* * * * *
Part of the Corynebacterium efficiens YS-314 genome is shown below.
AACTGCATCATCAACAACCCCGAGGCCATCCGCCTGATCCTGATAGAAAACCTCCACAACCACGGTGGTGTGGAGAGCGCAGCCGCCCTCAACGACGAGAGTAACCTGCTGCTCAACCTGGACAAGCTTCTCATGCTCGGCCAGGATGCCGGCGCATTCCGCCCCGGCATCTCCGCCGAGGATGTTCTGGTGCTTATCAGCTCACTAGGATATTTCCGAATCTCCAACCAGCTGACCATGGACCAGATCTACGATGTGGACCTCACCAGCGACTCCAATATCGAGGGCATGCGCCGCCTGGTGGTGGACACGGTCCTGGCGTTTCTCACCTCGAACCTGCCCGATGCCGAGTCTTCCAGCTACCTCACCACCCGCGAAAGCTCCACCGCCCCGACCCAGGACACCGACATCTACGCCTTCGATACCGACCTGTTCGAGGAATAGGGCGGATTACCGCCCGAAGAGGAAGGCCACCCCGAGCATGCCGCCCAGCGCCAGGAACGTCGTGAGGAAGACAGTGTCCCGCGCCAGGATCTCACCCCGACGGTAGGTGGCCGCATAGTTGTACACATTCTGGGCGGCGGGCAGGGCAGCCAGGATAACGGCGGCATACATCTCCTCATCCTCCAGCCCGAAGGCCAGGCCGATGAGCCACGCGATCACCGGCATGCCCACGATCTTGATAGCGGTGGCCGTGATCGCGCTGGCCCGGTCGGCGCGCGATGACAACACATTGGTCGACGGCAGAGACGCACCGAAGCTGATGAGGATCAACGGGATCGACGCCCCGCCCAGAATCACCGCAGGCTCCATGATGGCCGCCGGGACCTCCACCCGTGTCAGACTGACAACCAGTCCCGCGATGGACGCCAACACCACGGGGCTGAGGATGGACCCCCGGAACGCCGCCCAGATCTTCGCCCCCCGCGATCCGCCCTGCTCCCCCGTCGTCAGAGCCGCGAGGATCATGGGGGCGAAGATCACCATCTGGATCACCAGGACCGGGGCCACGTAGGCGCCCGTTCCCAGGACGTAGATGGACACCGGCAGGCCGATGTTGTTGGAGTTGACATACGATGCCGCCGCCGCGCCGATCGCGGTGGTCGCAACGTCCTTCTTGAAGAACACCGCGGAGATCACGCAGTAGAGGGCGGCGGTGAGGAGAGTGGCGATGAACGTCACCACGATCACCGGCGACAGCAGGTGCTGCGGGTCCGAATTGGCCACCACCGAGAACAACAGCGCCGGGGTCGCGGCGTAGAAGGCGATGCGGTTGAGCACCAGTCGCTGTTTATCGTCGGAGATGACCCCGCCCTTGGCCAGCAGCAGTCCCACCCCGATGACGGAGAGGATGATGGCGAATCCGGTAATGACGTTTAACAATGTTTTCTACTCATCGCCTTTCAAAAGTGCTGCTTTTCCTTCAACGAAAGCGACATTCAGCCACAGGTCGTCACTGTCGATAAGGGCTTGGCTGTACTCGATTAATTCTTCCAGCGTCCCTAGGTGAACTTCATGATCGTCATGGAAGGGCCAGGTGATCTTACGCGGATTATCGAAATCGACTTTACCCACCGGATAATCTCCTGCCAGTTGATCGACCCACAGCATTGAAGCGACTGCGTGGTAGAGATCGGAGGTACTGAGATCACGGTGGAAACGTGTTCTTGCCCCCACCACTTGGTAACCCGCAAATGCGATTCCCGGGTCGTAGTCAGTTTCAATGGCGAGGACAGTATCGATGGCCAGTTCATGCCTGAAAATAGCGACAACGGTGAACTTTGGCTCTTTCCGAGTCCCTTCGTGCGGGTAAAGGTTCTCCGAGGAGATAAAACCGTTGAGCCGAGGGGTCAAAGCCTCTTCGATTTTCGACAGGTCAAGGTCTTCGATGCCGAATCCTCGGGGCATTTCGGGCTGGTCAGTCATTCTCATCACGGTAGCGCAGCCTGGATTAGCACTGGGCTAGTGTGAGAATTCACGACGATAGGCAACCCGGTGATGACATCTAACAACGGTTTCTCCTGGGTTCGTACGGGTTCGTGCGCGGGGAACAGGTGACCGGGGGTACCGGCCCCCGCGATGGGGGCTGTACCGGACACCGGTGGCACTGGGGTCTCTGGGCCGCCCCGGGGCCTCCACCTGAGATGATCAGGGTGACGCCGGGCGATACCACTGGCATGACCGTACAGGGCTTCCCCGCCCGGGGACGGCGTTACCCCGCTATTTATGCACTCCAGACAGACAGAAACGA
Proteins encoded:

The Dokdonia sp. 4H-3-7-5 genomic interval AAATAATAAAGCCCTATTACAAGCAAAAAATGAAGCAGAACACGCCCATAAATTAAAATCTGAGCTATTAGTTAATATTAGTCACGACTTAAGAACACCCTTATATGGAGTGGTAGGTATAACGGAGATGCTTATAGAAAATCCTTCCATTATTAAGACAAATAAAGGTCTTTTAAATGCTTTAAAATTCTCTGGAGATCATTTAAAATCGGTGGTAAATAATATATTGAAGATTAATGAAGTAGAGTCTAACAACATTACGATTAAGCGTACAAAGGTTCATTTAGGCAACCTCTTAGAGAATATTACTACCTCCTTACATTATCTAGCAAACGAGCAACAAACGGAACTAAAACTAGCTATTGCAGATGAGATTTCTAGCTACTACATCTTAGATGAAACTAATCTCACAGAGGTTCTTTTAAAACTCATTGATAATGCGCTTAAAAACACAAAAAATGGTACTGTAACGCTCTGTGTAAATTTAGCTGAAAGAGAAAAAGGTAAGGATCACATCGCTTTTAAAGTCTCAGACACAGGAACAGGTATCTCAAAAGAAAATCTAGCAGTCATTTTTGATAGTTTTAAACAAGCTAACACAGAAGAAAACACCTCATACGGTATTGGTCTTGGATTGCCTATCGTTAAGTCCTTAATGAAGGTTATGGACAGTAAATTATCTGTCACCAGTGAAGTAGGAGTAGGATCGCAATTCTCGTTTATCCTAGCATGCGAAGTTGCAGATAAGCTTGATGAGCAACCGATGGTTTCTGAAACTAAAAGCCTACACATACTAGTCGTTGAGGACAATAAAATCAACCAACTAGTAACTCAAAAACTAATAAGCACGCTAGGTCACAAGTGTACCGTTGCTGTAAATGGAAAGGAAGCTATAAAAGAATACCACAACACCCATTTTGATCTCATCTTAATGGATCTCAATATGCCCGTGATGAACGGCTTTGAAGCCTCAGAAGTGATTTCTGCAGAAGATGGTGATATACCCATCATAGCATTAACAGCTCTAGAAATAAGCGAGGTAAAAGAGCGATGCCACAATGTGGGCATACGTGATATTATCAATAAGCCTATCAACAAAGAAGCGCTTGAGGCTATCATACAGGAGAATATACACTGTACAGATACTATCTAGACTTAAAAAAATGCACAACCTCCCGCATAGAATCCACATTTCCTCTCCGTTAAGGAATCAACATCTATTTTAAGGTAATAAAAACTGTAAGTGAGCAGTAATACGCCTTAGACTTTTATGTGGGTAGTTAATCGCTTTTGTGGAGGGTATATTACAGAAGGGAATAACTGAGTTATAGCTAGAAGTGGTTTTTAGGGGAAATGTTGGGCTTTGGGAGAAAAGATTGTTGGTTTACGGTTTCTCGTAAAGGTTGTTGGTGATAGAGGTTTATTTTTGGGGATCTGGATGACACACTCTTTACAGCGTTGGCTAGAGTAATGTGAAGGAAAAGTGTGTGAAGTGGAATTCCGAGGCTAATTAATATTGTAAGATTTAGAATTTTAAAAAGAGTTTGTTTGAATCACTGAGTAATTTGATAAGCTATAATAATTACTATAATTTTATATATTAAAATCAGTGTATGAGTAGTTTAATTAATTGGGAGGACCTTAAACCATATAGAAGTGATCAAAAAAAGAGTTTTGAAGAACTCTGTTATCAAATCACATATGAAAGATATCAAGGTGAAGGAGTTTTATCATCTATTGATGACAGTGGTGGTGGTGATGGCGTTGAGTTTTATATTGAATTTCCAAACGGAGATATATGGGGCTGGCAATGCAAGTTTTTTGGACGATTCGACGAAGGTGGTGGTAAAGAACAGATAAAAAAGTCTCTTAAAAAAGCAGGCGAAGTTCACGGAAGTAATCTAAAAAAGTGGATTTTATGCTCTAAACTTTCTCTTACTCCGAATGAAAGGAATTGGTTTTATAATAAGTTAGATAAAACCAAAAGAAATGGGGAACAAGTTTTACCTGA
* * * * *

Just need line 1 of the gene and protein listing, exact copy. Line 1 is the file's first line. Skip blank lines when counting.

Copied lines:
Part of the Corynebacterium efficiens YS-314 genome is shown below.